28.  19
    Diana Benet (1984). The Language of Christianity in Pym's Novels. Thought: A Journal of Philosophy 59 (4):504-513.
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  29.  51
    Daniel Whiting (forthcoming). Languages, Language-Games, and Forms of Life. In H.-J. Glock & J. Hyman (eds.), The Blackwell Companion to Wittgenstein. Wiley-Blackwell
    In this paper, after outlining the methodological role Wittgenstein's appeal to language-games is supposed to play, I examine the picture of language which his discussion of such games and their relations to what Wittgenstein calls forms of life suggests. It is a picture according to which language and its employment are inextricably connected to wider contexts—they are embedded in specific natural and social environments, they are tied to purposive activities serving provincial needs, and caught up in distinctive (...)
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  30.  3
    Magda Petrjánošová & Alicja Leix (2013). Languages of Borderlands, Borders of Languages: Native and Foreign Language Use in Intergroup Contact Between Czechs and Their Neighbours. Human Affairs 23 (4):658-679.
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  31.  7
    G. Tucker Childs (2014). Constraints on Violating Constraints: How Languages Reconcile the Twin Dicta of “Be Different” and “Be Recognizably Language”. Pragmatics and Society 5 (3):341-354.
    This paper examines the contradictory demands of using language expressively and still qualifying as language, proposing a functional explanation for the form of words in a linguistic word category. Being expressive requires expending more energy, emitting a more robust signal to convey additional information about the speaker, the perception of an event, etc. Doing so requires violating the common linguistic constraints of everyday language, yet to be recognized as language requires that one’s speech obey these same (...)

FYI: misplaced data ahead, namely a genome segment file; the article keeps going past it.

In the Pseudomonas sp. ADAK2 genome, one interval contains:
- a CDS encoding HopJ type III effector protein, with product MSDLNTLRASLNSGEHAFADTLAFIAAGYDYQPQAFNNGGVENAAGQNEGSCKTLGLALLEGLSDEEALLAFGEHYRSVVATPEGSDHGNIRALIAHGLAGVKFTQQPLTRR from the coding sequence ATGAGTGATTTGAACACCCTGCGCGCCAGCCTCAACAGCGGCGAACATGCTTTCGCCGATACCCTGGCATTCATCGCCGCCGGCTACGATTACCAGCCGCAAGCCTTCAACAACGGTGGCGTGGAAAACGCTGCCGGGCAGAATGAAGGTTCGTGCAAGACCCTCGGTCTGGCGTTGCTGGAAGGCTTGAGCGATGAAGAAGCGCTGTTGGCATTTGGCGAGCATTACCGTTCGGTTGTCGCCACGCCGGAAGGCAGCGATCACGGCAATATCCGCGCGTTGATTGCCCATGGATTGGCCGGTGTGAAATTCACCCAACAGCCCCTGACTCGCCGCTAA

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  32.  7
    James Higginbotham (2006). Languages and Idiolects: Their Language and Ours. In Barry C. Smith (ed.), The Oxford Handbook of Philosophy of Language. Oxford University Press 140--50.
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  33. David Lewis (1975). Languages and Language. In Keith Gunderson (ed.), Minnesota Studies in the Philosophy of Science. University of Minnesota Press 3-35.
  34.  50
    Christina Behme (2008). Languages as Evolving Organisms – the Solution to the Logical Problem of Language Evolution? Behavioral and Brain Sciences 31 (5):512-513.